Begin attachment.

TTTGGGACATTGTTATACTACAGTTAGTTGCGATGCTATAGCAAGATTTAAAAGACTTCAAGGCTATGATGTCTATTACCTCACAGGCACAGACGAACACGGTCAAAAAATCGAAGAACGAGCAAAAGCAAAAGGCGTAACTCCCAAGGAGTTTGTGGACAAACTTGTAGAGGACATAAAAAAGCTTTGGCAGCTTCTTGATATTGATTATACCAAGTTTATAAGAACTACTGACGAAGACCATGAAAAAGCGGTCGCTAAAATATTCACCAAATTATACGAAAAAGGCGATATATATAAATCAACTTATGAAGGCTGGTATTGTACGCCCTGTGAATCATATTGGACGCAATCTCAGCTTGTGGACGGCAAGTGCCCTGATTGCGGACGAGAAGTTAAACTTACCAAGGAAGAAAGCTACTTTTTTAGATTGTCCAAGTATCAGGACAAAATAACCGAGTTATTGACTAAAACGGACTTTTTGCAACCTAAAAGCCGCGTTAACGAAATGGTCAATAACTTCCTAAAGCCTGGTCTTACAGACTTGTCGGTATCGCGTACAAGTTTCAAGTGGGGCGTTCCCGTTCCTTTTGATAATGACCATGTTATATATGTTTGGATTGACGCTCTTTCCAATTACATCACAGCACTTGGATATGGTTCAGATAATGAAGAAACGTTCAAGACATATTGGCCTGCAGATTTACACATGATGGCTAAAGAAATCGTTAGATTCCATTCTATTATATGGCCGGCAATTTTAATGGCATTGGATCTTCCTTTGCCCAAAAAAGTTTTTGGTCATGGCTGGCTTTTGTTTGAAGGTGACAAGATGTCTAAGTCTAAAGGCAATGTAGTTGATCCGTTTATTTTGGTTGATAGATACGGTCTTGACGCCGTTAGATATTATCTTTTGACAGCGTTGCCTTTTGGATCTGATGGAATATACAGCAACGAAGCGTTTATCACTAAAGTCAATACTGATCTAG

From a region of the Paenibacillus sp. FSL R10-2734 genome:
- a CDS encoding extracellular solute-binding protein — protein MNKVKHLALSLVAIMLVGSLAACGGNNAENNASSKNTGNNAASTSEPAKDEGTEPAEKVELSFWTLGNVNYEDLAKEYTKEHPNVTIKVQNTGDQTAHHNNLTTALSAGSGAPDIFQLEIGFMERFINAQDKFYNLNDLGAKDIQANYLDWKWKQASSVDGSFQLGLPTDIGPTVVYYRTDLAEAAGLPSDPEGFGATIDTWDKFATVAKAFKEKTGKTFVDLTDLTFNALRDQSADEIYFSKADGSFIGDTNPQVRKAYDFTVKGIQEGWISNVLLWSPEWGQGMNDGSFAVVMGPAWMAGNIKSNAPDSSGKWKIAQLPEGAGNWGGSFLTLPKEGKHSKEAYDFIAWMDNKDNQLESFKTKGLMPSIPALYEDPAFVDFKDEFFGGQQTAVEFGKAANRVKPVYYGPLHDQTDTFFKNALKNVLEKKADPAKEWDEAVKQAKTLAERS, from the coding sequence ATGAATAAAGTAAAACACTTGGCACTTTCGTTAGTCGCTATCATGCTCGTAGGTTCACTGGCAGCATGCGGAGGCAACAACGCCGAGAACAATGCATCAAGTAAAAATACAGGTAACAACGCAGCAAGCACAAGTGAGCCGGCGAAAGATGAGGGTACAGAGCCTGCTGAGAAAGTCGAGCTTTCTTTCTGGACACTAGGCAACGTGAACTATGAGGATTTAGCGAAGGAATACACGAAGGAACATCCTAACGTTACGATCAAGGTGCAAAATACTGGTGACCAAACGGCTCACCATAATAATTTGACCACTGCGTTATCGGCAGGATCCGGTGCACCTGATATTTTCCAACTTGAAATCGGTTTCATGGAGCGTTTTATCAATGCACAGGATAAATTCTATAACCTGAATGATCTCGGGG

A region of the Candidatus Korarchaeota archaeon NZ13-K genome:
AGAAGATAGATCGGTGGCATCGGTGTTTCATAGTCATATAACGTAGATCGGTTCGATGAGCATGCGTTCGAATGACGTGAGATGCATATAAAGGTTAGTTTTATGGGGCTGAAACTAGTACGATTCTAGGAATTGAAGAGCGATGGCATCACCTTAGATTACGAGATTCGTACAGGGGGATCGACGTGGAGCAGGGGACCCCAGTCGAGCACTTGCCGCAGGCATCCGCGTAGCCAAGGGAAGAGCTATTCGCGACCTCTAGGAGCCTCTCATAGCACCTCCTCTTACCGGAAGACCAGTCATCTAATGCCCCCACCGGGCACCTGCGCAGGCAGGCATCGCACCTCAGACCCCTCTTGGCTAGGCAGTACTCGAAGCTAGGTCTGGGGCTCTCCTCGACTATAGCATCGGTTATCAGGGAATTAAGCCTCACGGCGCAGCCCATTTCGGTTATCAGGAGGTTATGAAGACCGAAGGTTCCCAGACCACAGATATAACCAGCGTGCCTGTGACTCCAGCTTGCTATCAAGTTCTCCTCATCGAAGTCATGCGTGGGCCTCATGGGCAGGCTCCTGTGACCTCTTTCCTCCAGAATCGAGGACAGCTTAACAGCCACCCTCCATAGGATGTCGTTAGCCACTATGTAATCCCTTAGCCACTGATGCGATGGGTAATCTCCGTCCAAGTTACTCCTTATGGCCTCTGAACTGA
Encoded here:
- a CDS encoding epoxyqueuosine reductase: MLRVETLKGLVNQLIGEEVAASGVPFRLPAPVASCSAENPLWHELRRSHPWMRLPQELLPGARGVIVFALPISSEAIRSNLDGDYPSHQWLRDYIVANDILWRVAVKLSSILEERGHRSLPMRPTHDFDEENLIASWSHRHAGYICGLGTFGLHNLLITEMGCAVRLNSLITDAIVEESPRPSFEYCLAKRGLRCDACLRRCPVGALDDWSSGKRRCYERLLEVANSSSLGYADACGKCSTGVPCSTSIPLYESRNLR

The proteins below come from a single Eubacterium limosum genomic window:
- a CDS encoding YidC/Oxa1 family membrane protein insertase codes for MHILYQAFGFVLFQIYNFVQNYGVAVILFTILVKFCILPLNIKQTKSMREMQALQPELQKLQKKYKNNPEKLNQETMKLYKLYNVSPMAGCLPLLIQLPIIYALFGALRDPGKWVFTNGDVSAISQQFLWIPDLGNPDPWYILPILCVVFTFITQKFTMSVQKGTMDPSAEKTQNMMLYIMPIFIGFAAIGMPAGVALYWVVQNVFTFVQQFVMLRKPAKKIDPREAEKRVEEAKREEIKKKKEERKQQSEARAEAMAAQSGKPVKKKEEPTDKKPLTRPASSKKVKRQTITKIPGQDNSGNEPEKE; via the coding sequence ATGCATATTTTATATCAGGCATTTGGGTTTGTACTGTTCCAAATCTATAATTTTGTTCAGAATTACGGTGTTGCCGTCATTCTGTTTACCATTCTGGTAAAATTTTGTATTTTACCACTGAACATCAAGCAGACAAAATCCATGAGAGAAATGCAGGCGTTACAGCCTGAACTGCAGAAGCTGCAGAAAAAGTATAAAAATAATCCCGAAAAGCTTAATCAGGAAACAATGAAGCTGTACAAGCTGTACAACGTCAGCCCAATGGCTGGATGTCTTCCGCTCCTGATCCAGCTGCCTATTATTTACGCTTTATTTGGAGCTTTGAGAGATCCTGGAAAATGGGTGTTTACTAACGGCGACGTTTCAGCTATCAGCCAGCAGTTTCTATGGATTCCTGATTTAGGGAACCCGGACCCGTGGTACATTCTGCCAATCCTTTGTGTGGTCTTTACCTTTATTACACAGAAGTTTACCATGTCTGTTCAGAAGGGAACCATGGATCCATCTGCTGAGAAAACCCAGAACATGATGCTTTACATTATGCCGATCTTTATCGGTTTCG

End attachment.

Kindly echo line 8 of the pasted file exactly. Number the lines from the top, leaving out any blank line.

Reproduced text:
The proteins below come from a single Eubacterium limosum genomic window: